European debt crisis

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A few years ago I'd have to pay someone for this infomrtaion.

After an emergency bailout session took place in Brussels, Belgium July 21, 2011, European leaders are fretting over the economic health of two larger countries with a lot more at stake: Italy and Spain. The European Central Bank pulled up emergency contingencies to prevent debt contagion. A 6-month tender will allow European banks unlimited borrowing capacity for six months to ensure fiscal stability as Italy and Spain's debt threatens the eurozone economy. The Securities Market Program has also been activated, a program in which banks buy back government bonds.


[edit] Recent developments

In a landmark case Wednesday, September 7 Germany’s highest court gave the parliament an increased role in overseeing euro bailout packages, which may slow down efforts to respond quickly to hard-hit euro-zone countries. The case also ruled out common bonds, which some favored as a way to cut debt.

A new plan increases the role of the European Financial Stability Facility (EFSF) in handling the euro debt crisis by raising funds to 440 billion euros or $635 billion and giving it more powers. The Bundestag vote on September 29 in Germany would allow ratification of the EFSF if passed.

[edit] What is the European debt crisis?

The European sovereign debt crisis dates back to late 2009, involving members of the eurozone community at risk of defaulting on government loans. The debt crisis continued to intensify in 2010 and during the summer of 2011 with refinancing and management of Greek's severe debt through austerity measures.

[edit] Euro-zone summit in Brussels

Read more: Euro-zone summit in Brussels

European leaders gathered for the second round of debt crisis talks in Brussels Thursday, July 21, 2011 to address the European debt crisis. Among the top issues on the agenda include finding options on rescuing Greece while preventing other at-risk countries such as Italy and Spain from spiraling further into debt. Proposals include a bond-exchange program and bank taxes.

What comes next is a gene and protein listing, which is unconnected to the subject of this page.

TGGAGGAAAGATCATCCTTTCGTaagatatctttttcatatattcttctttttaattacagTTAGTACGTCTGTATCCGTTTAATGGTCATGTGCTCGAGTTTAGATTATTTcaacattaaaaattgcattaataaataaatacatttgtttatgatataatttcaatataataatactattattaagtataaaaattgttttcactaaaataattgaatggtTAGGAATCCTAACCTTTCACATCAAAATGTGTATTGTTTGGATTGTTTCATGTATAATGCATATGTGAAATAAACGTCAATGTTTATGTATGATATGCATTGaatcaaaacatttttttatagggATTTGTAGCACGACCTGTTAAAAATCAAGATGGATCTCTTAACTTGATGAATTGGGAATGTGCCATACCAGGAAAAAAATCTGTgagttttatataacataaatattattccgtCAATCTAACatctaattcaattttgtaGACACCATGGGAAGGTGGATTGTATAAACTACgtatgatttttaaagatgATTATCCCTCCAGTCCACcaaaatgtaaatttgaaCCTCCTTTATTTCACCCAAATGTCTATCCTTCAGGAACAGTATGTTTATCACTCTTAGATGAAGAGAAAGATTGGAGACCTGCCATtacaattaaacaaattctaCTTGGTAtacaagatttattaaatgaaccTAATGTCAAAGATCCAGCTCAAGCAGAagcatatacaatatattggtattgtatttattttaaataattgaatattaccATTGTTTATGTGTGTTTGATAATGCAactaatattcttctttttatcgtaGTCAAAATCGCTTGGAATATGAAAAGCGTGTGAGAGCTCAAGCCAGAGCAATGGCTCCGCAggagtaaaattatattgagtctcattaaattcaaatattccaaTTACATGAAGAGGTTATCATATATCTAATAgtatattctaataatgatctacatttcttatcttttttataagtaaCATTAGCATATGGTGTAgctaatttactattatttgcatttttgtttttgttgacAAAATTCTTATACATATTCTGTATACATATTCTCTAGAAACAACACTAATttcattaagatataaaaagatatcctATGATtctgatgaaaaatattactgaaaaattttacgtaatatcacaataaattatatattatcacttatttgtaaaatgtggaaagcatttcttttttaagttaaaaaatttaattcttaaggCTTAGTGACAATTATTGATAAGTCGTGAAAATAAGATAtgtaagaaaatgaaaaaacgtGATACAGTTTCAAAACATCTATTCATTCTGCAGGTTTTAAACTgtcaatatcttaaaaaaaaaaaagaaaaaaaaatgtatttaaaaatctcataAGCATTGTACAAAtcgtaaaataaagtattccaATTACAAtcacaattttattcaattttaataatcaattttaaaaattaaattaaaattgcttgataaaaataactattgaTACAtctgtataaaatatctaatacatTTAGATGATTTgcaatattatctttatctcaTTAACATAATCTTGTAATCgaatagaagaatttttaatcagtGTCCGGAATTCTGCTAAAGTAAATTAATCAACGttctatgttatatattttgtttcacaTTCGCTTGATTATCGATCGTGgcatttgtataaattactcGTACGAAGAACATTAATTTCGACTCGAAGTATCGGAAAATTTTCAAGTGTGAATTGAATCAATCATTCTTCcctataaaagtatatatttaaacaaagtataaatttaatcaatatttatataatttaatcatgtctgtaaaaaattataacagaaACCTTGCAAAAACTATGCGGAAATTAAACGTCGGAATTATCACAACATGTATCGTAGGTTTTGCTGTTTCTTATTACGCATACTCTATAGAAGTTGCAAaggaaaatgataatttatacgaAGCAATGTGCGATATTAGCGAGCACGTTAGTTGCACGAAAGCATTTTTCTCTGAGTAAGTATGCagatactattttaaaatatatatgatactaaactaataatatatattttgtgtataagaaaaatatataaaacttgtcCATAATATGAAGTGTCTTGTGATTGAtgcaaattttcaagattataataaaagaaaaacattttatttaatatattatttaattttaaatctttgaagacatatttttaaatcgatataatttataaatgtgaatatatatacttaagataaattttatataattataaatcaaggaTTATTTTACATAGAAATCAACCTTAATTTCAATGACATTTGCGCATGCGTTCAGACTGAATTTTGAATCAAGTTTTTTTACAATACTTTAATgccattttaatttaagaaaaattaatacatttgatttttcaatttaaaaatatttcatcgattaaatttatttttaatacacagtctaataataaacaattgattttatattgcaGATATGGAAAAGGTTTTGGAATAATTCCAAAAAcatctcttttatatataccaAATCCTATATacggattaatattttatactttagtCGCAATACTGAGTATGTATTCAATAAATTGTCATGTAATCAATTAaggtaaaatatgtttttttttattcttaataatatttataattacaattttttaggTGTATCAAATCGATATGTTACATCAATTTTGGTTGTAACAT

[edit] Euro Fiscal Integration

German Chancellor Angela Merkel and French President Nicholas Sarkozy said they would look into creating a leadership position whose responsibility it would be to head the euro zone. While there is still resistance to transitioning into a federation of states similar to the U.S., increased economic governance is becoming a key aspect of solving the euro zone’s debt woes.

Growing pressure to create a common financial policy has become part of the debate in solving the European debt crisis. Investors in particular are urging euro leaders to consider joint bonds as the European stock market has dropped in recent days to two-year lows. After returning from a three-week vacation, Merkel resisted the pressure for a common bond Sunday August 21, 2011, stating that it was not appropriate at a time when various countries have yet to resolve their own debt problems. Merkel emphasized that financial markets should not dictate policy.

[edit] Terminology

European Financial Stability Facility (EFSF): EU's bailout fund worth 440 billion euros. [1]

European Central Bank (ECB)

select default: "the term used by rating agencies to describe when terms of a bond such as the repayment deadline or interest rate have been altered. It falls short of an outright default, which usually occurs when the borrower stops making payments" [2]

Marshall Plan: Historical reference used in current talks for parallel efforts. The Marshall Plan was a U.S. aid program to help Europe's economy after World War II.

[edit] Implications

The EU faces a destabilized economy and contagion of the debt crisis to other members if the issue is not resolved. This could in return affect global financial markets.

The euro rose in value over the dollar to $1.4212 late Wednesday July 20, 2011 as new packages for bailout were in progress. [3]

[edit] See also

Economy of Greece
Economy of Ireland
Economy of Italy
Economy of Portugal
Economy of Spain

[edit] Sources

Ben Rooney. "EU summit on Greece: High stakes, few options." CNN Money. July 21, 2011.

Gabriele Parussini and William Horobin. "Pressure mounts on Greece meeting." Wall Street Journal. July 20, 2011.

Howard Schneider. "European leaders agree to new Greek rescue plan." Washington Post. July 21, 2011.

James G. Neuger. "EU may use bailout fund for emergency credit". Bloomberg. July 20, 2011.

Jonathan Stearns and Simon Kennedy. "Euro-Area Leaders May Accept Greek Default." Bloomberg. July 21, 2011.

Ian Traynor. "Eurozone leaders draw up radical plan to safeguard euro." The Guardian. July 21, 2011.

Patricia Kowsmann and Costas Paris. "Euro-zone proposes fund overhaul." Wall Street Journal. July 21, 2011.

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